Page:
CSS Minification

Cascading style sheets (CSS) are essential for website styling, but large CSS files can slow or block page rendering. CSS minification makes CSS files smaller.

Why minify CSS?

CSS minification reduces the size of cascading style sheet (CSS) files so that they load faster. CSS minification eliminates all unnecessary characters and spaces from CSS markup without impacting how browsers interpret it.

CSS files contain instructions for formatting HTML elements. When they load faster, webpages load quicker overall, just as wearing lightweight clothing helps a jogger run faster. Fast loading improves the page’s user experience and SEO value, and page speed improvements can even help boost conversion rates.

As an example, this simple style sheet has several lines of code, along with comments for developers reading it:

/* paragraph styling here */

p {
font-family: arial;
color: green;
background-color: white;

/* links */

a:link {
color: blue;

a:visited {
color: white;

After CSS minification, it is just one compressed line, and the comments are removed:


While this text is less readable for humans, a browser reads and interprets the second version like the first. The minified version has the advantage of loading faster because it takes up less space.

How page rendering works

Before a browser can display a webpage, it must know what elements (such as text, images, and other multimedia) are on it and where everything goes. Contractors need a building’s blueprints before construction, but browsers need a webpage’s “blueprints” before rendering the page.

Upon receiving an HTML file for a webpage, browsers begin constructing a Document Object Model (DOM) tree, like a rough outline or a sketch of all the elements on the page. Browsers also parse all <style> tags and linked CSS files to build a CSSOM tree, which maps out how all those page elements will be styled.

Finally, browsers combine the DOM and CSSOM to create a “render tree.” Once the render tree is created, the browser starts painting the page. Until this happens, the user is looking at a blank screen.

The upshot: until the browser finishes downloading and reading CSS, the page cannot appear.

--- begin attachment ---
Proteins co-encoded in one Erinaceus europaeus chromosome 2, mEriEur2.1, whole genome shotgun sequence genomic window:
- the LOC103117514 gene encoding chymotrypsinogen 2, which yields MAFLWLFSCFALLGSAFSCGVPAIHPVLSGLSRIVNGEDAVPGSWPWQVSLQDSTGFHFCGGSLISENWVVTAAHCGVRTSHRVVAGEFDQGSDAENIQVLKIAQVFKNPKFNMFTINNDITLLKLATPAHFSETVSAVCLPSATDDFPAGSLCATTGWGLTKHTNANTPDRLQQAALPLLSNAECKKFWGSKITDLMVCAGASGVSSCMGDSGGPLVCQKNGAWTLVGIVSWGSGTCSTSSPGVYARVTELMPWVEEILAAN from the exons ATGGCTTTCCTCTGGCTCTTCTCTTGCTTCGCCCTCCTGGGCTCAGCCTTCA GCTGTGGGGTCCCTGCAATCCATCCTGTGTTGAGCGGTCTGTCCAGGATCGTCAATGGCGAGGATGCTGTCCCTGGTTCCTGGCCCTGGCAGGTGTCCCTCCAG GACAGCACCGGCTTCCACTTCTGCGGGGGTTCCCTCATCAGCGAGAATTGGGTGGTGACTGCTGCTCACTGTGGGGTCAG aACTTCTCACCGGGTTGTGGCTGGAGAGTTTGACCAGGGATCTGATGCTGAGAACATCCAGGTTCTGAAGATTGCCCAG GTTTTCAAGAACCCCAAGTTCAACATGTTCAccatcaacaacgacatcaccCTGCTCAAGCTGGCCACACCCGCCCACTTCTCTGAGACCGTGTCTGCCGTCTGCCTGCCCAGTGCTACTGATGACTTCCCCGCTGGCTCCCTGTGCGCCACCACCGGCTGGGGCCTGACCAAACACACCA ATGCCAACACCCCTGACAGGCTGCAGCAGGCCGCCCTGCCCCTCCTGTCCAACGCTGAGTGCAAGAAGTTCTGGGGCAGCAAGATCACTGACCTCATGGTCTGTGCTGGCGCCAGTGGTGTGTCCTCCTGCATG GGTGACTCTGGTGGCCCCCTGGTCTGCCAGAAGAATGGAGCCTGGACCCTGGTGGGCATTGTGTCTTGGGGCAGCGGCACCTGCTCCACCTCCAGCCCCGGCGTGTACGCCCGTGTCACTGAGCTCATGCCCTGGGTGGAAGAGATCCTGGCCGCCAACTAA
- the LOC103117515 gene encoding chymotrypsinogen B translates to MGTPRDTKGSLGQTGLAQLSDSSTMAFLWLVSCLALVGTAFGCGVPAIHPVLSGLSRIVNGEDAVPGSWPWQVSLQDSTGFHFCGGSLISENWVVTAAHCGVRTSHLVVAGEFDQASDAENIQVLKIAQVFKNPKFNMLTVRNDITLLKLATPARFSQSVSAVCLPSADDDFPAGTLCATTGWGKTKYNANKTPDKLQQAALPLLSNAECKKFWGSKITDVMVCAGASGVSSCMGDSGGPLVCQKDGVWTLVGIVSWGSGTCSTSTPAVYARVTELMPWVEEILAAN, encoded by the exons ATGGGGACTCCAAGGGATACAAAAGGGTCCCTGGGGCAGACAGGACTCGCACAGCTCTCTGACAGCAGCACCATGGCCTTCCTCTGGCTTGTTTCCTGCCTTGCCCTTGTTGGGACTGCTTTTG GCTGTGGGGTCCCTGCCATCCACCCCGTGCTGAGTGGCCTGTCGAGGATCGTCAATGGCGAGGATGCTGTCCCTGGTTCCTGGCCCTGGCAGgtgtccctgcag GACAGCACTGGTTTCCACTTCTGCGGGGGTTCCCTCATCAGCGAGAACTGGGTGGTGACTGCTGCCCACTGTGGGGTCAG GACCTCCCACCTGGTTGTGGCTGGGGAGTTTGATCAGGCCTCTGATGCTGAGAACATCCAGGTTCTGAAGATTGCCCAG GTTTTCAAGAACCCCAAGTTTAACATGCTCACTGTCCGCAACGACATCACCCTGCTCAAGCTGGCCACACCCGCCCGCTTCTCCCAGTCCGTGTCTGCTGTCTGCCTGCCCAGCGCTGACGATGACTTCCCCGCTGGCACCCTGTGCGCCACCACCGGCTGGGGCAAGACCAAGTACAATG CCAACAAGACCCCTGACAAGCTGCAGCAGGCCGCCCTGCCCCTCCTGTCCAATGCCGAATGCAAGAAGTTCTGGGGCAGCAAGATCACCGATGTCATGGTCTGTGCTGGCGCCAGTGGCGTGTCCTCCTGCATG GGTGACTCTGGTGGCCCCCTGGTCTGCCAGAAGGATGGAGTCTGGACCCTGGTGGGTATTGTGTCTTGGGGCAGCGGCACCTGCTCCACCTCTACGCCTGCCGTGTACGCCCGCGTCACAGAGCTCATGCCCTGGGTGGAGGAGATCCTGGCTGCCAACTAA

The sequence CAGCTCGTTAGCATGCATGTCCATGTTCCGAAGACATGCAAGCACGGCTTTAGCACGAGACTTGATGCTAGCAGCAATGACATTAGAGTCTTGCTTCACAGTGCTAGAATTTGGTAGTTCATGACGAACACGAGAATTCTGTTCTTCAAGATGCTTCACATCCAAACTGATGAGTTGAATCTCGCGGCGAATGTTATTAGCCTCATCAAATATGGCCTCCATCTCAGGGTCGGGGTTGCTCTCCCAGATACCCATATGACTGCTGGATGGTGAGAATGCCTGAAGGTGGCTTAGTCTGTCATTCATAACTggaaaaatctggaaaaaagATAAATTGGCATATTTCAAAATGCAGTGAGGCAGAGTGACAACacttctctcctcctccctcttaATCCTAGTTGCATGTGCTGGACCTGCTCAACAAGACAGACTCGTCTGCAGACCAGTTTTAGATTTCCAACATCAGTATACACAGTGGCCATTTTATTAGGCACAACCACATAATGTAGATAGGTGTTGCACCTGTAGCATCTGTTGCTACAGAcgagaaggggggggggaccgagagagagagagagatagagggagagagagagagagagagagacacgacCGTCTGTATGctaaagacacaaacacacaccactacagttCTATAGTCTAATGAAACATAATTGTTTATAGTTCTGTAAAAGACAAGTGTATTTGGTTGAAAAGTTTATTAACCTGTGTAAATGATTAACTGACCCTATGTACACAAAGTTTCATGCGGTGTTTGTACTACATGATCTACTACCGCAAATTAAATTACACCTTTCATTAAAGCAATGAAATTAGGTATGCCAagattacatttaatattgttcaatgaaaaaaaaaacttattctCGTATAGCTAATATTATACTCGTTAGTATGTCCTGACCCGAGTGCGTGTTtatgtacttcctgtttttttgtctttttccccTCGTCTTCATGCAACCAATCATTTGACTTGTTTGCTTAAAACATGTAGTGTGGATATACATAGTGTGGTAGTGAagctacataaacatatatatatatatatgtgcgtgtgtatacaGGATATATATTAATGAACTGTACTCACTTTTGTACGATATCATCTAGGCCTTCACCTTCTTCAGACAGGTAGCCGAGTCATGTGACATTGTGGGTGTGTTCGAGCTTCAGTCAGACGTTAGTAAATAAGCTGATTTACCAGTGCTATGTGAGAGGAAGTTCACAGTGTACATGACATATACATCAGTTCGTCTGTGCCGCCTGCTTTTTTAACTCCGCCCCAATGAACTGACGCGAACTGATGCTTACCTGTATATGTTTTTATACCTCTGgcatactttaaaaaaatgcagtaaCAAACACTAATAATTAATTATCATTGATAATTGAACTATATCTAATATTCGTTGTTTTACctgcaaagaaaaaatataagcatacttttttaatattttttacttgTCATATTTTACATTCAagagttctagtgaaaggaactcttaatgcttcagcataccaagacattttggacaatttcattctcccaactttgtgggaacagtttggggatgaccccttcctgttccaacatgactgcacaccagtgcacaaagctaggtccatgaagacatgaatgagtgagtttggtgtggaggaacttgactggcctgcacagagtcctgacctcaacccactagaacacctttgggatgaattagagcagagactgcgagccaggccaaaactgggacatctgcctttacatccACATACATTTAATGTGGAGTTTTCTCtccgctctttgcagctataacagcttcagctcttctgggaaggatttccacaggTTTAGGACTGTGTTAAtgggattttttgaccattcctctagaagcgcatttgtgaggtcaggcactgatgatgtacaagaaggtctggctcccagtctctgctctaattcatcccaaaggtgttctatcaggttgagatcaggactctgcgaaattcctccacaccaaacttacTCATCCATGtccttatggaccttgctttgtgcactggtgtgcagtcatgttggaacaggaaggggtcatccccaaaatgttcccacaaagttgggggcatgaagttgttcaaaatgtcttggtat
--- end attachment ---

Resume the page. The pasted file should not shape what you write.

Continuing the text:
How can CSS block a webpage from displaying?

In web development, any element or feature that has to be loaded before the page can be displayed to the end user is called a “render-blocking resource.” CSS is such a resource. Render-blocking resources must be optimized for quick loading whenever possible.

Large render-blocking resources take longer to download, causing the browser to wait — blocking the page — so it appears to the user as if nothing is happening. Delays like this often cause users to leave the page (“bounce”).

They also impact Core Web Vitals, the metrics Google uses to measure page performance — particularly Largest Contentful Paint (LCP), which measures how long the largest element of a page takes to load. Poor Core Web Vitals scores can cause Google to rank the page lower in search results so that the page may receive less traffic overall.

How to minify CSS

Fortunately, many minification tools are available for CSS. Perhaps the most convenient approach is to use the minification tools integrated with a website’s content delivery network (CDN), a service that caches and delivers content. CDNs should be able to provide minification services to boost performance further.

What is the difference between CSS minification and compression?

Technically, CSS minification differs from CSS compression, even though both goals are the same: reducing the file size. Minification alters the code by removing comments and characters. Compression makes the file smaller through a compression algorithm (such as gzip) and does not alter the file’s contents.

Are there any downsides to minifying CSS?

Because minified CSS is often less readable, minification can make it harder for developers to identify and fix bugs in CSS markup manually.

Also, minifying CSS alone is insufficient to improve a website’s performance. It may buy a website milliseconds, but there are additional actions website operators must undertake to see significant performance improvements — including image optimization, browser HTTP caching, and more.

CSS vs. JavaScript minification

JavaScript minification is a similar concept but for executable JavaScript code. Comments, spaces, and extra characters are removed so the .js file can load and execute more quickly. JavaScript and CSS minification both contribute to a faster-loading website and can result in better user engagement and increased organic traffic.

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